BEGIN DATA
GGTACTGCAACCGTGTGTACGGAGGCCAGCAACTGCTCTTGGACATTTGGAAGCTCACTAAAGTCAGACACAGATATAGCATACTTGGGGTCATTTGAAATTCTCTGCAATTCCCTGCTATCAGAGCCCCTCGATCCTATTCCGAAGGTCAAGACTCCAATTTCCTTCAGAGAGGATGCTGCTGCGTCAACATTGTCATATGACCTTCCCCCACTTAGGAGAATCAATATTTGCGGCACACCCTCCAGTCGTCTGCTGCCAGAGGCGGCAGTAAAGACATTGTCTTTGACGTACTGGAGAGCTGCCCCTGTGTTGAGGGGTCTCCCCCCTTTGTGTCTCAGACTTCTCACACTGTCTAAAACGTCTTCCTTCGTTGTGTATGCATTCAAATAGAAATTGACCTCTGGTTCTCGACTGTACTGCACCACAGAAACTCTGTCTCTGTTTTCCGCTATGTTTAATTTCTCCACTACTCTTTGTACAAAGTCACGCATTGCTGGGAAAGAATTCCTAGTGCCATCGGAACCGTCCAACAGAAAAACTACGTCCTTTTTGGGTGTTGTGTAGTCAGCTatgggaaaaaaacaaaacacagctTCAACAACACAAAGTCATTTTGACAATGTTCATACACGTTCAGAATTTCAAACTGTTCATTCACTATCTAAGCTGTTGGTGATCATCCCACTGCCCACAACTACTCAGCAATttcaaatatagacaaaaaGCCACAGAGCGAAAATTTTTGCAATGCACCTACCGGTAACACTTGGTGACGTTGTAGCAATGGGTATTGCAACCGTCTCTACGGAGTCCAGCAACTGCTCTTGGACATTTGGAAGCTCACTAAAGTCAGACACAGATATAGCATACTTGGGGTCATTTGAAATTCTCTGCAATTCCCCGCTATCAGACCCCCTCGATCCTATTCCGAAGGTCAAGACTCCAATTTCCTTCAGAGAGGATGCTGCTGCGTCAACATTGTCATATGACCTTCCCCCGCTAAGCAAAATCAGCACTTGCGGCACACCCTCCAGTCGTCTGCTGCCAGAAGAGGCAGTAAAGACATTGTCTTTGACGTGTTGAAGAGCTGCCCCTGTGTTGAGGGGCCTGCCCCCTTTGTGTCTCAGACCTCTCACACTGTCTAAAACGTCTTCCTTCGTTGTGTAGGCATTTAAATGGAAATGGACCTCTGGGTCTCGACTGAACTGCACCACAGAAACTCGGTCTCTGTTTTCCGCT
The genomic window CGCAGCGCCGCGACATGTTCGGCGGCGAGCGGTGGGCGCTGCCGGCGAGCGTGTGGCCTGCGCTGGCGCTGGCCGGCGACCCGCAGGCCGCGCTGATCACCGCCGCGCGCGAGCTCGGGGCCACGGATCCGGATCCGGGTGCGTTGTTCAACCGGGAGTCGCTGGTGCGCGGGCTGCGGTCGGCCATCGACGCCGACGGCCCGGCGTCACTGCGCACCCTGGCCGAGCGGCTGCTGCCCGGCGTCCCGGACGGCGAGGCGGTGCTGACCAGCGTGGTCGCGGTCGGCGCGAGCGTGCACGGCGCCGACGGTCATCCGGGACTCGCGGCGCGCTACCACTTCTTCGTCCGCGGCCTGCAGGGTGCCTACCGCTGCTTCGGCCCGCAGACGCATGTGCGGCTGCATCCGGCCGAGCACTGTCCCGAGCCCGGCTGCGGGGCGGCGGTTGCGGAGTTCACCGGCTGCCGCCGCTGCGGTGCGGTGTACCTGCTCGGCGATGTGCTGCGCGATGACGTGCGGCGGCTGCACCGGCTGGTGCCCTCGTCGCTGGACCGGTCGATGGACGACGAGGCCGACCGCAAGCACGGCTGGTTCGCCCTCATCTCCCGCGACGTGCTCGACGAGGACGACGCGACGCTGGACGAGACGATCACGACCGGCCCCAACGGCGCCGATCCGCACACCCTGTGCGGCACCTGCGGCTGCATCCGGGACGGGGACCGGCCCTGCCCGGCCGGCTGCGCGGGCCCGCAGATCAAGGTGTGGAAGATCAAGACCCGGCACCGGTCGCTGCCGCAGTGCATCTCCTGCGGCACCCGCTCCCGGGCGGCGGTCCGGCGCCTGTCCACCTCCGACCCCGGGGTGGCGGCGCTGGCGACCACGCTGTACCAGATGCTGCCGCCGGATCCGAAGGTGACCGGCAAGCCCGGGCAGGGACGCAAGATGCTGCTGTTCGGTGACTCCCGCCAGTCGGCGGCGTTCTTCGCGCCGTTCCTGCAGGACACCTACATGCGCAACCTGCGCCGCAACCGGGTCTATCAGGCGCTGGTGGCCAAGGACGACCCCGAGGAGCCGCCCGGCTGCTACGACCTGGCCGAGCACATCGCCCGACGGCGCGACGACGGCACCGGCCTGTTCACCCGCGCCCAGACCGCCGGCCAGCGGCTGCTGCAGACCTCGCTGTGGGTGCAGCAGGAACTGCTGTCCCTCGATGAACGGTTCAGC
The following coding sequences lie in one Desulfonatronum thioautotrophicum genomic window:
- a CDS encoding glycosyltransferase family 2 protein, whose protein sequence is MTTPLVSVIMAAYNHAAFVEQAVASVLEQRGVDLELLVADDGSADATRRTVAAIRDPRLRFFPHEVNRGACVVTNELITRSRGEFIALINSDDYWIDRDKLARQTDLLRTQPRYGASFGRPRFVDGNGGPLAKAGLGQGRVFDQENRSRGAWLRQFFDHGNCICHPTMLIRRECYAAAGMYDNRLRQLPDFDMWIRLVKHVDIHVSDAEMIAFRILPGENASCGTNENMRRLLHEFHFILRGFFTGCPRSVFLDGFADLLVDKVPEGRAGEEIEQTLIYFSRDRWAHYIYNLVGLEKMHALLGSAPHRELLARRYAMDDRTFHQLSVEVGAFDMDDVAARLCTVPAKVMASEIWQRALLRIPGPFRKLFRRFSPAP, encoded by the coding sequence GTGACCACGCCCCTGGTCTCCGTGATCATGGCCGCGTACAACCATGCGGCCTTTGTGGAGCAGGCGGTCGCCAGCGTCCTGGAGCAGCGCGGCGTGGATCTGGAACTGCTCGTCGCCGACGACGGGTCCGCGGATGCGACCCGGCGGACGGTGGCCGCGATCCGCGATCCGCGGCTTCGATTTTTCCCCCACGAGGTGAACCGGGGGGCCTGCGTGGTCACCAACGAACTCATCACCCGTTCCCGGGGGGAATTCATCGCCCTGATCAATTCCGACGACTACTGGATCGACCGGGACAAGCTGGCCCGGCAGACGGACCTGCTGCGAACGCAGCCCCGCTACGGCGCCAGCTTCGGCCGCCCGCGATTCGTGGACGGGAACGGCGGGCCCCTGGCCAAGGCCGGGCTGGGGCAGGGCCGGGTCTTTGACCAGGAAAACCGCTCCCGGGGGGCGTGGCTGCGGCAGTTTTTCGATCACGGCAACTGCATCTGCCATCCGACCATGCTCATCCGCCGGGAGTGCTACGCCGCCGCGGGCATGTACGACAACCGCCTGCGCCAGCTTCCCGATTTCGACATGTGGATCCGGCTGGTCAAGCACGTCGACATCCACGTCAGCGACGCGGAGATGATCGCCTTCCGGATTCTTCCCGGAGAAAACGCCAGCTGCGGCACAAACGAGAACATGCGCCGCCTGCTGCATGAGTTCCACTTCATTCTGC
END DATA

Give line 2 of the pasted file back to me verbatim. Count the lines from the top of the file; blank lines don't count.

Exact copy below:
The genomic window CGCAGCGCCGCGACATGTTCGGCGGCGAGCGGTGGGCGCTGCCGGCGAGCGTGTGGCCTGCGCTGGCGCTGGCCGGCGACCCGCAGGCCGCGCTGATCACCGCCGCGCGCGAGCTCGGGGCCACGGATCCGGATCCGGGTGCGTTGTTCAACCGGGAGTCGCTGGTGCGCGGGCTGCGGTCGGCCATCGACGCCGACGGCCCGGCGTCACTGCGCACCCTGGCCGAGCGGCTGCTGCCCGGCGTCCCGGACGGCGAGGCGGTGCTGACCAGCGTGGTCGCGGTCGGCGCGAGCGTGCACGGCGCCGACGGTCATCCGGGACTCGCGGCGCGCTACCACTTCTTCGTCCGCGGCCTGCAGGGTGCCTACCGCTGCTTCGGCCCGCAGACGCATGTGCGGCTGCATCCGGCCGAGCACTGTCCCGAGCCCGGCTGCGGGGCGGCGGTTGCGGAGTTCACCGGCTGCCGCCGCTGCGGTGCGGTGTACCTGCTCGGCGATGTGCTGCGCGATGACGTGCGGCGGCTGCACCGGCTGGTGCCCTCGTCGCTGGACCGGTCGATGGACGACGAGGCCGACCGCAAGCACGGCTGGTTCGCCCTCATCTCCCGCGACGTGCTCGACGAGGACGACGCGACGCTGGACGAGACGATCACGACCGGCCCCAACGGCGCCGATCCGCACACCCTGTGCGGCACCTGCGGCTGCATCCGGGACGGGGACCGGCCCTGCCCGGCCGGCTGCGCGGGCCCGCAGATCAAGGTGTGGAAGATCAAGACCCGGCACCGGTCGCTGCCGCAGTGCATCTCCTGCGGCACCCGCTCCCGGGCGGCGGTCCGGCGCCTGTCCACCTCCGACCCCGGGGTGGCGGCGCTGGCGACCACGCTGTACCAGATGCTGCCGCCGGATCCGAAGGTGACCGGCAAGCCCGGGCAGGGACGCAAGATGCTGCTGTTCGGTGACTCCCGCCAGTCGGCGGCGTTCTTCGCGCCGTTCCTGCAGGACACCTACATGCGCAACCTGCGCCGCAACCGGGTCTATCAGGCGCTGGTGGCCAAGGACGACCCCGAGGAGCCGCCCGGCTGCTACGACCTGGCCGAGCACATCGCCCGACGGCGCGACGACGGCACCGGCCTGTTCACCCGCGCCCAGACCGCCGGCCAGCGGCTGCTGCAGACCTCGCTGTGGGTGCAGCAGGAACTGCTGTCCCTCGATGAACGGTTCAGC